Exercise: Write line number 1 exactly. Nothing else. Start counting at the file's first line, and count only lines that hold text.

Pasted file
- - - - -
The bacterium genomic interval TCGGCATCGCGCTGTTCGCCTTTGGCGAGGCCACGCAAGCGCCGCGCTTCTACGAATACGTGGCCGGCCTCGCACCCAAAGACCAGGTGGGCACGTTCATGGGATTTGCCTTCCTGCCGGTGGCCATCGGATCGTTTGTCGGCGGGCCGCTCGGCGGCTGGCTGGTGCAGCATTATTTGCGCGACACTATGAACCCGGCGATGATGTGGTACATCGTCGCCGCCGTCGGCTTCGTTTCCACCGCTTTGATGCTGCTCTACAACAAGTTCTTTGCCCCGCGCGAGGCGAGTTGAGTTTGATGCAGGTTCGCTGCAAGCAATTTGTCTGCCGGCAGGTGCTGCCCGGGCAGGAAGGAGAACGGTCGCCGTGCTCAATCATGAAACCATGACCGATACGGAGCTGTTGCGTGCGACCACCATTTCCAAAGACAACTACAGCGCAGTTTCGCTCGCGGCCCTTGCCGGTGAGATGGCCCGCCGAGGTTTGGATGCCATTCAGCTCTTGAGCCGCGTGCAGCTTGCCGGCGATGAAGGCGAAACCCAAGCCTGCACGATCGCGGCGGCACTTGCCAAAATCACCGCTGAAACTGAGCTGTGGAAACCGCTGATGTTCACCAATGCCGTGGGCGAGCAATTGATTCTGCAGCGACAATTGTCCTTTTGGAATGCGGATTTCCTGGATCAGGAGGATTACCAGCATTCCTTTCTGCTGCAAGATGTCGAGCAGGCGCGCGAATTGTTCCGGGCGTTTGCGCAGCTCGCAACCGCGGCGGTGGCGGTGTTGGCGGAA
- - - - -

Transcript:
The bacterium genomic interval TCGGCATCGCGCTGTTCGCCTTTGGCGAGGCCACGCAAGCGCCGCGCTTCTACGAATACGTGGCCGGCCTCGCACCCAAAGACCAGGTGGGCACGTTCATGGGATTTGCCTTCCTGCCGGTGGCCATCGGATCGTTTGTCGGCGGGCCGCTCGGCGGCTGGCTGGTGCAGCATTATTTGCGCGACACTATGAACCCGGCGATGATGTGGTACATCGTCGCCGCCGTCGGCTTCGTTTCCACCGCTTTGATGCTGCTCTACAACAAGTTCTTTGCCCCGCGCGAGGCGAGTTGAGTTTGATGCAGGTTCGCTGCAAGCAATTTGTCTGCCGGCAGGTGCTGCCCGGGCAGGAAGGAGAACGGTCGCCGTGCTCAATCATGAAACCATGACCGATACGGAGCTGTTGCGTGCGACCACCATTTCCAAAGACAACTACAGCGCAGTTTCGCTCGCGGCCCTTGCCGGTGAGATGGCCCGCCGAGGTTTGGATGCCATTCAGCTCTTGAGCCGCGTGCAGCTTGCCGGCGATGAAGGCGAAACCCAAGCCTGCACGATCGCGGCGGCACTTGCCAAAATCACCGCTGAAACTGAGCTGTGGAAACCGCTGATGTTCACCAATGCCGTGGGCGAGCAATTGATTCTGCAGCGACAATTGTCCTTTTGGAATGCGGATTTCCTGGATCAGGAGGATTACCAGCATTCCTTTCTGCTGCAAGATGTCGAGCAGGCGCGCGAATTGTTCCGGGCGTTTGCGCAGCTCGCAACCGCGGCGGTGGCGGTGTTGGCGGAA